On the other hand, another group of entrepreneurs, this time in the form of a traveller community living in one of the grottier bits of Essex, is being met with all the obstructive powers that the state can muster. As I type, Dale Farm is being trashed by police and local government agents, and residents’ blood mopped up in advance of the arrival of the world’s television news crews and human rights inspectors. In addition to truncheons, fists and boots, police tasers were used at dawn against defenders the site. This, in contravention of Home Office guidelines which clearly state that the ostensibly non-lethal firearms are not to be employed in crowd control situations.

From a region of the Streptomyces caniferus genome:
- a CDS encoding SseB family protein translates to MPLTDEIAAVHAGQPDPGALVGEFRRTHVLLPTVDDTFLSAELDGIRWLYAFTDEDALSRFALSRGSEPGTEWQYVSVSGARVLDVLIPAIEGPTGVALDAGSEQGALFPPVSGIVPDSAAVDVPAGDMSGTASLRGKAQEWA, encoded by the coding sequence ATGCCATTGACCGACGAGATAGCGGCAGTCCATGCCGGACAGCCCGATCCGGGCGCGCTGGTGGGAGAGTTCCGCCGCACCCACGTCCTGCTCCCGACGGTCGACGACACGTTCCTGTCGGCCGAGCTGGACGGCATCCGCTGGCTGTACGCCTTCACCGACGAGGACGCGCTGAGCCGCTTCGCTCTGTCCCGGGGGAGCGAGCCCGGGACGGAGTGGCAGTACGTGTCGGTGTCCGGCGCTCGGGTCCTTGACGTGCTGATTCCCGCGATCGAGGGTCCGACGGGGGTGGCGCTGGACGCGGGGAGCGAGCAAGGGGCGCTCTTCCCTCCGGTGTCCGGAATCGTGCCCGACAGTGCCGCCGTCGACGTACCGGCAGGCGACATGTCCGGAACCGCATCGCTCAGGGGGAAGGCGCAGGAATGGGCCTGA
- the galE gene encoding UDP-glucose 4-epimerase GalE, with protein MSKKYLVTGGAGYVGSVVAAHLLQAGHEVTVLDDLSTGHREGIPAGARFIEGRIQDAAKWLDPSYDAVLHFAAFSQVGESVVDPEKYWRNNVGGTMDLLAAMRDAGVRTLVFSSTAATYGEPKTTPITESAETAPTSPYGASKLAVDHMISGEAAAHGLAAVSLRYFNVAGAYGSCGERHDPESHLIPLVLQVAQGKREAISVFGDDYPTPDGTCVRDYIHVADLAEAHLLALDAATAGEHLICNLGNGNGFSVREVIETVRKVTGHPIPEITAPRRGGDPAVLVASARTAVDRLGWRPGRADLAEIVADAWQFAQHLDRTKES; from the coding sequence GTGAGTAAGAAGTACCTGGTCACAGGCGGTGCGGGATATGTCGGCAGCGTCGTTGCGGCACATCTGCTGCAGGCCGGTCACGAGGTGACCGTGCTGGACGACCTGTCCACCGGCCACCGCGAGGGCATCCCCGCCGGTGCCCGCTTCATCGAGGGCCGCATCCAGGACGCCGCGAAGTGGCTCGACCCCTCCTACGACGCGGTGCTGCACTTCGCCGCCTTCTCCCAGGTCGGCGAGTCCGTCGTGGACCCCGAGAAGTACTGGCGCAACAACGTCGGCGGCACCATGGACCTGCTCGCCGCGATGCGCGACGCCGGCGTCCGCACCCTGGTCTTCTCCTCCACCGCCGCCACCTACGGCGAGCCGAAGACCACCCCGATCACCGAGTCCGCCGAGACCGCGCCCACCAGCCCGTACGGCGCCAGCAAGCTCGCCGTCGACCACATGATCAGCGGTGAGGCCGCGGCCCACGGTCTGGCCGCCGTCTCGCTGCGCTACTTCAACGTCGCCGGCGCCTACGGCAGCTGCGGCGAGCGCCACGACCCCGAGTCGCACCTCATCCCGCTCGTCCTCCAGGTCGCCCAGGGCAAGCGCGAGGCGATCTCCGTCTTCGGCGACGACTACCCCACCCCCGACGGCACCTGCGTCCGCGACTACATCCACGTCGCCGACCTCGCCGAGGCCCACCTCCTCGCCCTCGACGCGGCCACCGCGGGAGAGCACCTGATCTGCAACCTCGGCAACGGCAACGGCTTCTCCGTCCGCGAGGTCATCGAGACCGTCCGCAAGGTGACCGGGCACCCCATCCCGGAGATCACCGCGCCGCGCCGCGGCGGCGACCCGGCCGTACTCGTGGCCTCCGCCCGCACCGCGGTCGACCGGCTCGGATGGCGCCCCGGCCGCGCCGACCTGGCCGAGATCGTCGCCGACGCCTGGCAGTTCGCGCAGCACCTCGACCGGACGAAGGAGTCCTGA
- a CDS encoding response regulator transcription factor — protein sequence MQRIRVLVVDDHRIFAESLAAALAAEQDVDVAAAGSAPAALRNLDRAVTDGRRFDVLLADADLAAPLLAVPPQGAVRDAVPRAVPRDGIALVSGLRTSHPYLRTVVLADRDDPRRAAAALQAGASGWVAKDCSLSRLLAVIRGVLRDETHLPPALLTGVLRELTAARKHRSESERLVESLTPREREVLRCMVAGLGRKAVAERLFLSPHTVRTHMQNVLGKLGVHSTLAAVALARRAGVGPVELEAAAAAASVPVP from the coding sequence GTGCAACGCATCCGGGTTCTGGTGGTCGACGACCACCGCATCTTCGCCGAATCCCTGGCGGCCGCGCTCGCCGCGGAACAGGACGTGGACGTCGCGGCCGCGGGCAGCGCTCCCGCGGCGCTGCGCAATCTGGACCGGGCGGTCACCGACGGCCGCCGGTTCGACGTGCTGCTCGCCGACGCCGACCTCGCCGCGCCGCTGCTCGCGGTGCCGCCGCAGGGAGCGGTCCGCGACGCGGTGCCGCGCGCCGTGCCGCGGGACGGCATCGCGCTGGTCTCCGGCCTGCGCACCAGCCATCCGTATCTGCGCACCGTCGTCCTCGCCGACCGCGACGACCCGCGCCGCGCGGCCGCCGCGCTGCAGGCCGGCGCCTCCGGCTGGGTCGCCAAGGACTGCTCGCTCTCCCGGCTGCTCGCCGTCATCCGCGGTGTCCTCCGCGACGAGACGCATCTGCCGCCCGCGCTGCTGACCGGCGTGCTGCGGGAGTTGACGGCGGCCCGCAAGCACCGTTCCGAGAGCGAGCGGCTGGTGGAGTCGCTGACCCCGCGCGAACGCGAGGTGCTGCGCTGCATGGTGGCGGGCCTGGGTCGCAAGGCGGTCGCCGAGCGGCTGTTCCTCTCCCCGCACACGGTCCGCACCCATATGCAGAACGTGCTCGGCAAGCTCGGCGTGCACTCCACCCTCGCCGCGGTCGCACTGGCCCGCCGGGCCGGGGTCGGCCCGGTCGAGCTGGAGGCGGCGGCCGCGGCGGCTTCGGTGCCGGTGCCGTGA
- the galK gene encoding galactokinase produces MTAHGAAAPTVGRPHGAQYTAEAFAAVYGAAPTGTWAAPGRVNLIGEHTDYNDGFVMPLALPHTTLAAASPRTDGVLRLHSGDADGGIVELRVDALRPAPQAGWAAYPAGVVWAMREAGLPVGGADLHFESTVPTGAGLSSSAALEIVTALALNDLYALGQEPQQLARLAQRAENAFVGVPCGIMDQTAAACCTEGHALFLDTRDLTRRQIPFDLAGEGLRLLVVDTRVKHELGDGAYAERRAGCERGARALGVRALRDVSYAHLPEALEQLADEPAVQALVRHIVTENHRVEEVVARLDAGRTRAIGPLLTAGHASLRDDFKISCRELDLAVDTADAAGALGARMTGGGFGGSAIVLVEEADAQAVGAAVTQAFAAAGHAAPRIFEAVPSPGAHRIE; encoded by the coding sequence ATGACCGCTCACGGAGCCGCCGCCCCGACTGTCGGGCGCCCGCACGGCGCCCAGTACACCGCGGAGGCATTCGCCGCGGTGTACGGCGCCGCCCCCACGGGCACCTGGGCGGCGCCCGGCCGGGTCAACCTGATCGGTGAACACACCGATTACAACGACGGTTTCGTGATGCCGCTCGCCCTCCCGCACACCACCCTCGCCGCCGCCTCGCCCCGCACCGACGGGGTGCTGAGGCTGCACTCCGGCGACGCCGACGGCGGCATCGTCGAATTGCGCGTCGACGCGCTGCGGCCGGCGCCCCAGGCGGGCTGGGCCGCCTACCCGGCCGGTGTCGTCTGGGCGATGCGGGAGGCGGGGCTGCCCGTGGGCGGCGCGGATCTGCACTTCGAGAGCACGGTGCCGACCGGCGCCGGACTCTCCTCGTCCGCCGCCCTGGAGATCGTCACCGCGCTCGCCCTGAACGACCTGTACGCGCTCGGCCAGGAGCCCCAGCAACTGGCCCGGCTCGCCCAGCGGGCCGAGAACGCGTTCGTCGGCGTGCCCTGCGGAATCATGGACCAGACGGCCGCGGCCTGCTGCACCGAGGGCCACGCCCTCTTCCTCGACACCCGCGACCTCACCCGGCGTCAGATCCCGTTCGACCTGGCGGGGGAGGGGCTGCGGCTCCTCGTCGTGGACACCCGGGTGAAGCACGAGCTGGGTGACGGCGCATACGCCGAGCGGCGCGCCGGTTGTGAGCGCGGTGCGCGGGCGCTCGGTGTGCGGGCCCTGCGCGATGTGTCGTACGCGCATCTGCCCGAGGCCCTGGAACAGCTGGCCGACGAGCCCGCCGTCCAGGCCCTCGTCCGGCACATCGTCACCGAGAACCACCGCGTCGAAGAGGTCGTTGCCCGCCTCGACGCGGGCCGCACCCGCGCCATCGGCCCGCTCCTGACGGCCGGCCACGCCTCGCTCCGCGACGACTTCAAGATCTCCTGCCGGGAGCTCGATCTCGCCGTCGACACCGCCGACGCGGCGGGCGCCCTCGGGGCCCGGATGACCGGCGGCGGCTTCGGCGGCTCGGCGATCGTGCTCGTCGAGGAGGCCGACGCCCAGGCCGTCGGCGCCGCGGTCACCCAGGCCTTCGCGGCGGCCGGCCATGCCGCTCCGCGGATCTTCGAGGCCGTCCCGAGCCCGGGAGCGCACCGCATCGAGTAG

Don’t get me wrong. I am not defending the Dale Farm community’s building of housing structures on land they own, but for which there is no legal planning consent. There is a good argument for granting consent, but there is also due process, and travellers are not known for respecting such niceties. I can admire and respect the travellers for their creative contempt for authority, but the consequences are clear enough. If you pick a fight with the state, then for goodness sake ensure that you possess superior firepower, both physical and rhetorical. Fail to do so, and you will at the very least get a severe kicking from the state’s uniformed enforcers.

The Dale Farm community may not have a legal leg to stand on, but their moral case, while a little frayed in places, is sound, even if they are taking liberties with it for PR effect. This case has even attracted the attention of a senior UN adviser who accused Basildon Council of having broken human rights laws, and drew parallels with China and Nigeria.